welington castillo featureThe Wife and The Little Girl are going to the game with me today, and it’ll be the first baseball game for The Little Girl! I am so over-the-moon excited to share the game I love with her, but I’m sure I really need to temper my expectations for just how much a four-year-old can get into the game. Hopefully she sees a little excitement, enjoys some ballpark food, and finds Clark for some high fives.

  • An interesting wrinkle to yesterday’s rough start by Jon Lester is that it came with Welington Castillo behind the plate. That is not to say there was a connection, but it’s something folks will undoubtedly notice and discuss. Lester wasn’t about to lay any blame on Castillo, as you can read here or here. Even if you wanted to say there was an issue there, you’d be just as likely to say that it was a pitcher and a catcher working together for the first time (and it just happened to be Castillo), rather than it was some specific confirmation of Castillo’s poor receiving/game-managing abilities. From the Cubs’ perspective, it’s probably not how they wanted things to go, given that putting Castillo out there to catch Lester was almost certainly in part about showcasing him for possible trades, and/or to show the rest of the baseball world that they’re serious about keeping Castillo if necessary. (When it comes down to it: does anyone really think Castillo is going to catch Lester in the regular season, in the highly unlikely event that the Cubs carry three catchers this year?) Hopefully no one takes too much away from this one pairing, as even Lester, himself, said that he wasn’t feeling sharp all game.
  • As for Lester, he wasn’t going to use “it’s just Spring Training” as an excuse (Tribune), because even when he’s working on things, he wants to get good results. I dig the competitive nature, but I’ll offer the excuse for him: it’s just Spring Training, and I’m sure he was working on some specific things. The outing was very unlikely to be any kind of reflection of how he’ll actually pitch when regular season wins are on the line.


  • Fantastic read in the New York Times about the Cubs’ offseason plans, expectations, and more.
  • The Cubs’ goal is to get 1000 innings from starting pitchers this year, which means the sub-goal is that each of the projected starters reaches 200 innings (Tribune). It’s a great goal, and it would certainly mean things are going well for the entire pitching staff, but it’s a tough feat to pull off these days. I suspect one thing about huge innings totals from starting pitchers that would really appeal to Joe Maddon: he could really maximize his bullpen usage and match-ups.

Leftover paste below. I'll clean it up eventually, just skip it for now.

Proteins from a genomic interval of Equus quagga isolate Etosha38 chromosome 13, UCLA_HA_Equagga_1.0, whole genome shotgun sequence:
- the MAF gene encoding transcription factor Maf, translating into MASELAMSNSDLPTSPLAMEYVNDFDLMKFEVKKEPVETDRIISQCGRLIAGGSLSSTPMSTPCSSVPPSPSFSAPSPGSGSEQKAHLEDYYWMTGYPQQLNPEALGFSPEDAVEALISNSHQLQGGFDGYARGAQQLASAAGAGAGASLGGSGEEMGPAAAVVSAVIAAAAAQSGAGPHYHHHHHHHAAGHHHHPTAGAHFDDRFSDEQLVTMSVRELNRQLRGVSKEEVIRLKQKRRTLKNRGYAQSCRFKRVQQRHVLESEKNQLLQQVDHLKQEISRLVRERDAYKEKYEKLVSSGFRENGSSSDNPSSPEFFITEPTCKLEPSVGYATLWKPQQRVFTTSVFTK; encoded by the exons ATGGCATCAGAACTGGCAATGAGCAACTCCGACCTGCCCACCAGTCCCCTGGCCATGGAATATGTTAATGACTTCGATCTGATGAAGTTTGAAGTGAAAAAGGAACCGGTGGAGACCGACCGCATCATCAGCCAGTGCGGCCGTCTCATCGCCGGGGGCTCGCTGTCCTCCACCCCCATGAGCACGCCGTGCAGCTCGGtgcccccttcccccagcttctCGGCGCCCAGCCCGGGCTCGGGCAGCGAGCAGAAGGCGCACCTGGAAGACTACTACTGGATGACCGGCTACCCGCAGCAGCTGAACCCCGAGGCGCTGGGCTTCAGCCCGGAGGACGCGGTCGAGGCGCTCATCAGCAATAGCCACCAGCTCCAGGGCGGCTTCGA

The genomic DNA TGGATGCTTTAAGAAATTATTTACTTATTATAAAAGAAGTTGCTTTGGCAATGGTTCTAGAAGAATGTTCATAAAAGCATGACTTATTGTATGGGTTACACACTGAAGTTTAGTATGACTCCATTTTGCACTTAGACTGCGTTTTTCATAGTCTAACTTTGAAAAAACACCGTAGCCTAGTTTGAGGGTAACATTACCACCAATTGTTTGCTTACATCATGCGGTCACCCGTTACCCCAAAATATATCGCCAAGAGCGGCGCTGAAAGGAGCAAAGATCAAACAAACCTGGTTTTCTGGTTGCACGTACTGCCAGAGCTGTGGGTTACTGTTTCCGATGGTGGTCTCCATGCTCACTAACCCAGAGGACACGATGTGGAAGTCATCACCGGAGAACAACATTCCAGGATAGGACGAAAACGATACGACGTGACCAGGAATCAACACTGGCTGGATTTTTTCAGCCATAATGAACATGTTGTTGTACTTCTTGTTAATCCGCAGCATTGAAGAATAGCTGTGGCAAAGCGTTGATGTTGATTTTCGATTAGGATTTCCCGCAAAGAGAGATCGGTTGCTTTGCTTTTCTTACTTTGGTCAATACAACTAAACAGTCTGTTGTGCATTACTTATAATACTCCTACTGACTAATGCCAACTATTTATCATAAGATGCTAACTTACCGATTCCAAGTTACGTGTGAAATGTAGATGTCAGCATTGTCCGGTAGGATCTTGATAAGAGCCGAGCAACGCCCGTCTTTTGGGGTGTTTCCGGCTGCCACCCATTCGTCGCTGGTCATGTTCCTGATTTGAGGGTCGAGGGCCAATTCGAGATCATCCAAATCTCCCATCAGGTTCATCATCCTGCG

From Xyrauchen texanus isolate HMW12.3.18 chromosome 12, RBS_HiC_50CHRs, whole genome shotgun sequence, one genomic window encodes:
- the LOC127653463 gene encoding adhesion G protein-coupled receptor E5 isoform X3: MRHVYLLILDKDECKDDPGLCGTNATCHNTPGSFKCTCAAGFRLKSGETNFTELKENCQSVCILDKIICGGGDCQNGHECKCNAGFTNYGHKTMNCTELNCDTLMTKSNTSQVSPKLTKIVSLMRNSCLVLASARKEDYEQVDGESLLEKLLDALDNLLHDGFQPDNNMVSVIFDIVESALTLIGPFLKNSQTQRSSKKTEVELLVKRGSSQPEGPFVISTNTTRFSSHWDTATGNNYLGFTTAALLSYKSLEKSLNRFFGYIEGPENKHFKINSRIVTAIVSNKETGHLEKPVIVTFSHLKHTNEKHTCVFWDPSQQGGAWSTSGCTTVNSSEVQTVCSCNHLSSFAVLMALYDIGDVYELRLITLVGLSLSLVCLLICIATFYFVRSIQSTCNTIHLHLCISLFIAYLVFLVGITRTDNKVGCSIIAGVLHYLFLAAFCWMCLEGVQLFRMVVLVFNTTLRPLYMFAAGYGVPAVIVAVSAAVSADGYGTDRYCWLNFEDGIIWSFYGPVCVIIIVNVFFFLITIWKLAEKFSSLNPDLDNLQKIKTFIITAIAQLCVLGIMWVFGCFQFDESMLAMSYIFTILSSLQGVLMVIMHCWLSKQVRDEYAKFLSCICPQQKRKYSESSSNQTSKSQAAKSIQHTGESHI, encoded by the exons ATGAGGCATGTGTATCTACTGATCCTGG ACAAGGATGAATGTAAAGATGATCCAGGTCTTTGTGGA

• I’m now not so sure about the previous report that Tsuyoshi Wada threw BP the day after he was pulled from his start last week – Carrie Muskat writes that he was expected to play catch yesterday, and there’s still no timeline for his return. That sounds a lot more realistic to me.
  • That article also has a lot on Jacob Turner’s elbow injury, and just how cautious everyone is being – sounds like something they caught very early, and the effort now is to make sure that it doesn’t bloom into a more significant issue.


  • Once he’s able to play in the field again (shoulder fatigue), Kris Bryant sounds more than open to playing some in the outfield (Tribune). As we’ve discussed, having both Bryant and Mike Olt able to play in the outfield is nice because of the options it affords the Cubs in the near and long term.
  • If you missed it last night, Michael looked at one specific kind of value Kyle Hendricks might provide the Cubs.
  • A friendly NCAA tournament wager between Joe Maddon and Matt Szczur.
  • Speaking of the Tourney, if you wanted to join a no-money pool for fun, BN’er mjhurdle has set up a BN bracket at CBS that you can fill out. The password, of course, is “lastella”.
  • Your odds might not be great, but it’s a chance:




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